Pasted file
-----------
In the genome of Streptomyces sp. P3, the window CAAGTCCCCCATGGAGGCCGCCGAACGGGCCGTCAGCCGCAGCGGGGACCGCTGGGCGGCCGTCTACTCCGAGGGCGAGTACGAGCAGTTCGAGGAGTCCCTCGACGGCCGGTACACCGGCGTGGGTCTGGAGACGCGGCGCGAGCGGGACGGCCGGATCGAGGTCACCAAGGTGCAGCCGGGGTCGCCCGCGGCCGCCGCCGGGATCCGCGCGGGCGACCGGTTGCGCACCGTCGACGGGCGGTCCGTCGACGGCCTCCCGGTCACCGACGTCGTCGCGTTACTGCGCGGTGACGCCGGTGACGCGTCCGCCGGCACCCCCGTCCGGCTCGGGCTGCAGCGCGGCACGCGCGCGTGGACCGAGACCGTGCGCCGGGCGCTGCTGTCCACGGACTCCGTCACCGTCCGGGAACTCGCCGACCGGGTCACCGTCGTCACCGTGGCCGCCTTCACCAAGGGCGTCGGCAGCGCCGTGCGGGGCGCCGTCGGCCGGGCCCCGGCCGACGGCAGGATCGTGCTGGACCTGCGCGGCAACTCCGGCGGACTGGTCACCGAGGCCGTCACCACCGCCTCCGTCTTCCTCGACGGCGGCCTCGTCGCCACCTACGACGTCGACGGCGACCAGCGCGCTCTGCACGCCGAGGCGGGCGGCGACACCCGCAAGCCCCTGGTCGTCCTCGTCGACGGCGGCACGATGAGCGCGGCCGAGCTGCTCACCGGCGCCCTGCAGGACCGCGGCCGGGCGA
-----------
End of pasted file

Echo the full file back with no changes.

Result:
In the genome of Streptomyces sp. P3, the window CAAGTCCCCCATGGAGGCCGCCGAACGGGCCGTCAGCCGCAGCGGGGACCGCTGGGCGGCCGTCTACTCCGAGGGCGAGTACGAGCAGTTCGAGGAGTCCCTCGACGGCCGGTACACCGGCGTGGGTCTGGAGACGCGGCGCGAGCGGGACGGCCGGATCGAGGTCACCAAGGTGCAGCCGGGGTCGCCCGCGGCCGCCGCCGGGATCCGCGCGGGCGACCGGTTGCGCACCGTCGACGGGCGGTCCGTCGACGGCCTCCCGGTCACCGACGTCGTCGCGTTACTGCGCGGTGACGCCGGTGACGCGTCCGCCGGCACCCCCGTCCGGCTCGGGCTGCAGCGCGGCACGCGCGCGTGGACCGAGACCGTGCGCCGGGCGCTGCTGTCCACGGACTCCGTCACCGTCCGGGAACTCGCCGACCGGGTCACCGTCGTCACCGTGGCCGCCTTCACCAAGGGCGTCGGCAGCGCCGTGCGGGGCGCCGTCGGCCGGGCCCCGGCCGACGGCAGGATCGTGCTGGACCTGCGCGGCAACTCCGGCGGACTGGTCACCGAGGCCGTCACCACCGCCTCCGTCTTCCTCGACGGCGGCCTCGTCGCCACCTACGACGTCGACGGCGACCAGCGCGCTCTGCACGCCGAGGCGGGCGGCGACACCCGCAAGCCCCTGGTCGTCCTCGTCGACGGCGGCACGATGAGCGCGGCCGAGCTGCTCACCGGCGCCCTGCAGGACCGCGGCCGGGCGA